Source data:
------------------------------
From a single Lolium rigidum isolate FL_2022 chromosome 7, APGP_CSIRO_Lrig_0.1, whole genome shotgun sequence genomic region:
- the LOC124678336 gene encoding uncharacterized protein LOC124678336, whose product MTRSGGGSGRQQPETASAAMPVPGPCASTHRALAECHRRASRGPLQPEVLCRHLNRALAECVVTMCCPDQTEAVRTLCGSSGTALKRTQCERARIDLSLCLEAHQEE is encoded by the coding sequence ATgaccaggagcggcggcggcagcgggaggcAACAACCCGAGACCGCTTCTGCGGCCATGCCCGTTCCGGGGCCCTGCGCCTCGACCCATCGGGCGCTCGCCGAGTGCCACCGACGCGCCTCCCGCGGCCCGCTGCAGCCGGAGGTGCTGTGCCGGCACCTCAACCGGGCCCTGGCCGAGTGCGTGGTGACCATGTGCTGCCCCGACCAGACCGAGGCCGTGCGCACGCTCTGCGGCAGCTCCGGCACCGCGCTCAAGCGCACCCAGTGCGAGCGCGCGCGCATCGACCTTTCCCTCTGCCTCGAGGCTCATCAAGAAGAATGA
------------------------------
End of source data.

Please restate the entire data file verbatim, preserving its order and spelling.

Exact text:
From a single Lolium rigidum isolate FL_2022 chromosome 7, APGP_CSIRO_Lrig_0.1, whole genome shotgun sequence genomic region:
- the LOC124678336 gene encoding uncharacterized protein LOC124678336, whose product MTRSGGGSGRQQPETASAAMPVPGPCASTHRALAECHRRASRGPLQPEVLCRHLNRALAECVVTMCCPDQTEAVRTLCGSSGTALKRTQCERARIDLSLCLEAHQEE is encoded by the coding sequence ATgaccaggagcggcggcggcagcgggaggcAACAACCCGAGACCGCTTCTGCGGCCATGCCCGTTCCGGGGCCCTGCGCCTCGACCCATCGGGCGCTCGCCGAGTGCCACCGACGCGCCTCCCGCGGCCCGCTGCAGCCGGAGGTGCTGTGCCGGCACCTCAACCGGGCCCTGGCCGAGTGCGTGGTGACCATGTGCTGCCCCGACCAGACCGAGGCCGTGCGCACGCTCTGCGGCAGCTCCGGCACCGCGCTCAAGCGCACCCAGTGCGAGCGCGCGCGCATCGACCTTTCCCTCTGCCTCGAGGCTCATCAAGAAGAATGA